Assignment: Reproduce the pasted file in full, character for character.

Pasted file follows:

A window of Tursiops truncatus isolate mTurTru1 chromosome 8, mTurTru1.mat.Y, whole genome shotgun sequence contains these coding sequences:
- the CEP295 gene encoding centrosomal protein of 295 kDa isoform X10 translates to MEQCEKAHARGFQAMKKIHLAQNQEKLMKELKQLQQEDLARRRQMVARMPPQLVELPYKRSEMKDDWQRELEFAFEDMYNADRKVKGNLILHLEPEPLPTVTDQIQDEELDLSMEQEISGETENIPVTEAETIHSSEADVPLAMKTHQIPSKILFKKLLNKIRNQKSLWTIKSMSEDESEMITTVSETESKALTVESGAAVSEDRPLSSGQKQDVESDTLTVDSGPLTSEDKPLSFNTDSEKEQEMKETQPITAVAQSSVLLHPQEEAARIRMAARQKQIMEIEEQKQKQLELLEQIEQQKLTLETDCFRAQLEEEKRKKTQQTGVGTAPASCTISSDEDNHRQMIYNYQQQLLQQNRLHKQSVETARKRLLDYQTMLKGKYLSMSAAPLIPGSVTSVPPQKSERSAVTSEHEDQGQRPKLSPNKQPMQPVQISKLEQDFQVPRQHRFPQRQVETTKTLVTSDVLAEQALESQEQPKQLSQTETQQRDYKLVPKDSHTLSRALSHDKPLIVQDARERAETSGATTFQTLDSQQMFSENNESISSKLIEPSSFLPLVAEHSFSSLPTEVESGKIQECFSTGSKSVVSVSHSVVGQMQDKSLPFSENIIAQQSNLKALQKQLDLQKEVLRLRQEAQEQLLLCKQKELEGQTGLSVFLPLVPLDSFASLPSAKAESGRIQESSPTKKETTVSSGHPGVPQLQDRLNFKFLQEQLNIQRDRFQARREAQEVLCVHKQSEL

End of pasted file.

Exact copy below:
A window of Tursiops truncatus isolate mTurTru1 chromosome 8, mTurTru1.mat.Y, whole genome shotgun sequence contains these coding sequences:
- the CEP295 gene encoding centrosomal protein of 295 kDa isoform X10 translates to MEQCEKAHARGFQAMKKIHLAQNQEKLMKELKQLQQEDLARRRQMVARMPPQLVELPYKRSEMKDDWQRELEFAFEDMYNADRKVKGNLILHLEPEPLPTVTDQIQDEELDLSMEQEISGETENIPVTEAETIHSSEADVPLAMKTHQIPSKILFKKLLNKIRNQKSLWTIKSMSEDESEMITTVSETESKALTVESGAAVSEDRPLSSGQKQDVESDTLTVDSGPLTSEDKPLSFNTDSEKEQEMKETQPITAVAQSSVLLHPQEEAARIRMAARQKQIMEIEEQKQKQLELLEQIEQQKLTLETDCFRAQLEEEKRKKTQQTGVGTAPASCTISSDEDNHRQMIYNYQQQLLQQNRLHKQSVETARKRLLDYQTMLKGKYLSMSAAPLIPGSVTSVPPQKSERSAVTSEHEDQGQRPKLSPNKQPMQPVQISKLEQDFQVPRQHRFPQRQVETTKTLVTSDVLAEQALESQEQPKQLSQTETQQRDYKLVPKDSHTLSRALSHDKPLIVQDARERAETSGATTFQTLDSQQMFSENNESISSKLIEPSSFLPLVAEHSFSSLPTEVESGKIQECFSTGSKSVVSVSHSVVGQMQDKSLPFSENIIAQQSNLKALQKQLDLQKEVLRLRQEAQEQLLLCKQKELEGQTGLSVFLPLVPLDSFASLPSAKAESGRIQESSPTKKETTVSSGHPGVPQLQDRLNFKFLQEQLNIQRDRFQARREAQEVLCVHKQSEL